LEARNING: How to Be Okay with Stepping Outside of Your Known!

As we developed not only in Utero but once born, our process was to learn about ourselves in our environment.  Everything was a new experience.  We became interested in observing everything around us.  In that process at first nothing was differentiated, we as babies moved a bit spastic and everything moved together as one unit.  Slowly, as we began to feel the ground force underneath us, how to push into the ground, we began to develop our ability to sense and feel ourselves in our environment.  Everything informed us.  We were endlessly curious and investigated as we learned how to move ourselves around in our new environment.  As this process became a bit more known we developed our abilities to differentiate so that our hands crossed our midline, we felt a bias that one hand came to our mouth easier, we rolled to one side faster, found our way back to our back but not without some struggle at first to find the path of greater ease.  That path of finding greater ease came with some resistance and frustration so we rested, paused and re-evaluated what was driving our attention. We explored over and over again until a pattern of ability became a habit, something we didn’t need to pay so much attention to.  Then we moved forward to another function that drew our attention.  As we developed there was in a sense an internal hierarchy of patterns of development that healthy babies find deep within us.  At some point as we continued our development we grew to a higher level of independence, this took many years of play, exploring without an intention to be good or do it right.  We were and still to this day, driven as social beings to be included, liked, loved, needed and so as we grew more and more these desires began to also mold our self image.  At some point with most of us we developed to a level where we felt, “it’s good enough” and moved on to another function.  The question is, was that level of accomplishment and development as optimal and efficient that it might not be wise to revisit some of our habits or might it be worthwhile to re-investigate some of our patterns to advance them and therefore ourselves into a more optimal functioning of mind, body and spirit?  I think so and that is my driver and life’s work as a Feldenkrais ® Practitioner and Assistant Trainer.

I developed a belief long ago that for me has been a driving force, advancing myself and my growth forward, seeking more optimal patterns that improve the way I think, feel and move.  When I move better, I like myself more,  I feel happier, my brain is freer from noise that interferes and this allows me to become more productive with less effort and exhaustion.  I’m also endlessly curious as to what makes me tick as well as others.

If every aspect of learning, adding new information into our known, comes with some level of resistance, how do we continue this process is my life’s quest!  I find many people become too habituated to their known without a curiosity to move outside of the comfort zone.  Maybe the question is, has one been pushed with too much resistance and shuts down because an experience created too much effort and lack of pleasurable experiences?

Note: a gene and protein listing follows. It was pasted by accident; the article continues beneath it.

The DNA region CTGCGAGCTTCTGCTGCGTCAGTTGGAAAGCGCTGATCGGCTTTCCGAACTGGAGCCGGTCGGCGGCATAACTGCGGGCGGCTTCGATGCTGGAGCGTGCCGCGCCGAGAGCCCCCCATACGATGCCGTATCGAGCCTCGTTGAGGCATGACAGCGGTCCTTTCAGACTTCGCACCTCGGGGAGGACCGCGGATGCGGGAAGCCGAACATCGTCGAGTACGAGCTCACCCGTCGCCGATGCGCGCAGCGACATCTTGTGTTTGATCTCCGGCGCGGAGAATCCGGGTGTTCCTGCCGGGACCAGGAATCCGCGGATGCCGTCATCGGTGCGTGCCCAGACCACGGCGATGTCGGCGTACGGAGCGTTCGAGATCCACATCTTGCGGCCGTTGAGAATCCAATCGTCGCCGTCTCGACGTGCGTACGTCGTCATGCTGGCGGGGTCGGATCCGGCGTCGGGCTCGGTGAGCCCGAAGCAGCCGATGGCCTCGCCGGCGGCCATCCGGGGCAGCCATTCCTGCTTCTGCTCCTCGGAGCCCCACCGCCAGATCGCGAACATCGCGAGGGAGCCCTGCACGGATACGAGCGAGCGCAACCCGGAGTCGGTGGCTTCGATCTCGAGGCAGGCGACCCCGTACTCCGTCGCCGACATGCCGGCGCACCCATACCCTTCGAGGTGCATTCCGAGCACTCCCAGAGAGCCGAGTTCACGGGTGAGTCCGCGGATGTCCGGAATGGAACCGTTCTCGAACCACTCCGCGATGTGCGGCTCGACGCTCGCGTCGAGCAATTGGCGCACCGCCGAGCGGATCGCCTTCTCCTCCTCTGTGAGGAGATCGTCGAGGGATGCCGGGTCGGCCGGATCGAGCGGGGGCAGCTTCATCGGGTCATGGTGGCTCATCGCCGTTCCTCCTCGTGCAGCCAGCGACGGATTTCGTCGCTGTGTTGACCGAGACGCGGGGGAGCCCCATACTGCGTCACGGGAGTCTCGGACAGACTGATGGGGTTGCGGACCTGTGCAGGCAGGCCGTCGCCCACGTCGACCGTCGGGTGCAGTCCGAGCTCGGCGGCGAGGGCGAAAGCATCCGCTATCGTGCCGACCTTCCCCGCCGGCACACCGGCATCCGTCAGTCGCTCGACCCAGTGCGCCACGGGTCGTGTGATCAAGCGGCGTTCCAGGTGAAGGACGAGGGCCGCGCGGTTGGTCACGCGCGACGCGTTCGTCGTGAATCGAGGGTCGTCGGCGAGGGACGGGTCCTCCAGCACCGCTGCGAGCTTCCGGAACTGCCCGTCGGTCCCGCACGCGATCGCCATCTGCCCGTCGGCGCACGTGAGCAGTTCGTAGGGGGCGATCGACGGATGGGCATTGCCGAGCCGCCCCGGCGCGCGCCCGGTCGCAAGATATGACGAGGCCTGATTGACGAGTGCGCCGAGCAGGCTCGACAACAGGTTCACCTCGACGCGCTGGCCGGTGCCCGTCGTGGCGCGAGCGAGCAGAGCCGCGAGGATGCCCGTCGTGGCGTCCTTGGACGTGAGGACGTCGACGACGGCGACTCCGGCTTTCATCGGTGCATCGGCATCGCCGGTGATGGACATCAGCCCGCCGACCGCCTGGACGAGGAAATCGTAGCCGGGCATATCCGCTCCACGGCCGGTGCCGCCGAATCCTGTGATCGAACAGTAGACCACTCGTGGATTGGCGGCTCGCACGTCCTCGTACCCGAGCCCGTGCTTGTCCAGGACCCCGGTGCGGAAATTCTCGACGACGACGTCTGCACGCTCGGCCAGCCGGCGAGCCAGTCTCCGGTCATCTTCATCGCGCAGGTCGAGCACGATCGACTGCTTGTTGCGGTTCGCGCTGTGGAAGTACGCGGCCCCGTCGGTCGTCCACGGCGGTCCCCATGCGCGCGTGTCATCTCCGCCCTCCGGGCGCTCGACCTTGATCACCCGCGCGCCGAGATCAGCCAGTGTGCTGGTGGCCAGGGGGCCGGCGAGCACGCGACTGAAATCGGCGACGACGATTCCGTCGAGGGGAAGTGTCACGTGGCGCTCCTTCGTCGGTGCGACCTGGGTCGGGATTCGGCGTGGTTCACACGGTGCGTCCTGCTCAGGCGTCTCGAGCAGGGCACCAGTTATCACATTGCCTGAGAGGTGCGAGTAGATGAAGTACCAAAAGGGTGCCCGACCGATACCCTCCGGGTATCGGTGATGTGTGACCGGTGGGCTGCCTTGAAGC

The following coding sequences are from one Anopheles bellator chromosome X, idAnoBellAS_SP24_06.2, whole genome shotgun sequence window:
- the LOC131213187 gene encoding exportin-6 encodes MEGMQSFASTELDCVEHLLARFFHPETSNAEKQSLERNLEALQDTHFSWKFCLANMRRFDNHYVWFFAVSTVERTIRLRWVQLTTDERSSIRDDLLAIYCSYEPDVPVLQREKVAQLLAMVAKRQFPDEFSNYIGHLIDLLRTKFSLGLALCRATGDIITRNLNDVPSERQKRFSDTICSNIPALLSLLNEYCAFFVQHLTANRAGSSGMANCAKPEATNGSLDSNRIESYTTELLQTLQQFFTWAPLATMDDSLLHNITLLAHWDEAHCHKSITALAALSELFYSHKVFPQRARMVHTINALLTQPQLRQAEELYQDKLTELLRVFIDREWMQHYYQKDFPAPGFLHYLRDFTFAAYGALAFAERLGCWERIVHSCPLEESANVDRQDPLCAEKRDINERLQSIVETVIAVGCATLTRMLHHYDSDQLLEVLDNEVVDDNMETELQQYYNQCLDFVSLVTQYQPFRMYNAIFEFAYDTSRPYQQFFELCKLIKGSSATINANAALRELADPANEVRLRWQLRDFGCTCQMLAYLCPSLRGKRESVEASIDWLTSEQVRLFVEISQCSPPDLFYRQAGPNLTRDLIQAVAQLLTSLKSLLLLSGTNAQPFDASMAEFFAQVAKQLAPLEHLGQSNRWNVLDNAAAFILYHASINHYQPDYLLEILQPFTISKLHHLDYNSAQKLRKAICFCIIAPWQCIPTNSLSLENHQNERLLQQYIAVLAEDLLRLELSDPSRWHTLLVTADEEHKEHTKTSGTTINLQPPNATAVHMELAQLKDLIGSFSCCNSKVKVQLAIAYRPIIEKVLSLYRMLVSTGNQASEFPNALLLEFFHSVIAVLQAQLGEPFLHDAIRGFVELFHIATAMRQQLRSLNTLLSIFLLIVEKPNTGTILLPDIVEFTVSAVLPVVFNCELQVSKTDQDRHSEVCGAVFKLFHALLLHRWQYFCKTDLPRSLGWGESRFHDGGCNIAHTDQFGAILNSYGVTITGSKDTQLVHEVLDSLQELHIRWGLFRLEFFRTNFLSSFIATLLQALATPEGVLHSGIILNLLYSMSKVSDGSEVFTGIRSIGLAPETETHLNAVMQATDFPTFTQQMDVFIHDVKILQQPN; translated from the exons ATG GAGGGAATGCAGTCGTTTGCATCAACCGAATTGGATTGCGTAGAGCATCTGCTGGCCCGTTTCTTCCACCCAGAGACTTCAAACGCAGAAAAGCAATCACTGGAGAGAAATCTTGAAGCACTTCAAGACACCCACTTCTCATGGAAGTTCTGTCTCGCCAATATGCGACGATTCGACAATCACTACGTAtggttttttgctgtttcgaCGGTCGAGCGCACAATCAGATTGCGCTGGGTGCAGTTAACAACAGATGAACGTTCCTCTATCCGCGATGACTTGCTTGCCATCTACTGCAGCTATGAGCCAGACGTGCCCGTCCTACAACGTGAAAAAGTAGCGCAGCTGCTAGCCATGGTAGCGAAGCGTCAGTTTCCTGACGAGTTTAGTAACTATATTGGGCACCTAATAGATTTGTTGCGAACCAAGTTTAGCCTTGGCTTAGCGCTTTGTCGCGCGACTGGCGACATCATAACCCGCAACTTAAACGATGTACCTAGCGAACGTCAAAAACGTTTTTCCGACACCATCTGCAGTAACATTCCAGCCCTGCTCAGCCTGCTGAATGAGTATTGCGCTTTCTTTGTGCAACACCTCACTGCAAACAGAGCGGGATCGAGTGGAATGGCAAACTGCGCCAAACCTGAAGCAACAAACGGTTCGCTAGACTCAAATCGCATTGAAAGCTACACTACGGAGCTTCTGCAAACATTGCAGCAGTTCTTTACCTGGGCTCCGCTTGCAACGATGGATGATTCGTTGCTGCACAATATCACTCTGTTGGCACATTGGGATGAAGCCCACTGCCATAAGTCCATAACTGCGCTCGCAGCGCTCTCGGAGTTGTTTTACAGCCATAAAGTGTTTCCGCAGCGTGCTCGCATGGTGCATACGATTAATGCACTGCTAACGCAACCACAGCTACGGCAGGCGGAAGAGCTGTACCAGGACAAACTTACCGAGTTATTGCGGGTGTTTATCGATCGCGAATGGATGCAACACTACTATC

Can we find those things that appeal to us, are easier for us and from that entrance way can we find a lead into areas that are not as simple for us?  I think that is the path of optimal learning, finding the level of resistance that is acceptable, pausing and revisiting the explorations on a daily basis until they too become new habits.  Resistance begets more resistance and if learning is pushing against resistance, maybe becoming more mindful as to what is the amount of resistance we can mange is a good thing!  That seems to me to be the answer.  As babies we learned little bits with consistent explorations on a daily basis.  We didn’t give up, if we had we would not have survived.  Resistance is a good thing, it enables our bones to maintain structural integrity, it leads us to elevate to a higher level of endurance and resilience.  What we need to begin to recognize is our spectrum of tolerance to resistance.  We each have a sliding scale of what we can handle based on what we are doing.  We can begin to recognize where the level of what we can tolerate is different and in each situation learn how to modify the levels of resistance in our quest to develop.  When we can become aware of this process we can continue to learn and improve so that we don’t shut down our curiosity for an improved quality of life.

An athlete moves into resistance, increasing little bits regularly to develop and hone their skills as does a musician, any performer, a scientist in pursuit of a solution to a problem….  How can we apply these skills to how we improve ourselves is what grabs my interest.  As long as we are alive, we have the ability to grow and improve some aspect of life.  When we give up, retire from this interest and curiosity, we decline in all aspects of quality of life.  Life is a gift given to us, what we do with this gift is open to many possibilities.  How to harness the skill to improve, advance and continue growing so that from uninhibited to learning how to inhibit to over inhibiting we return to a place of balancing between what we inhibit and what we open ourselves to in our process of growth, learning, improvement and ability!

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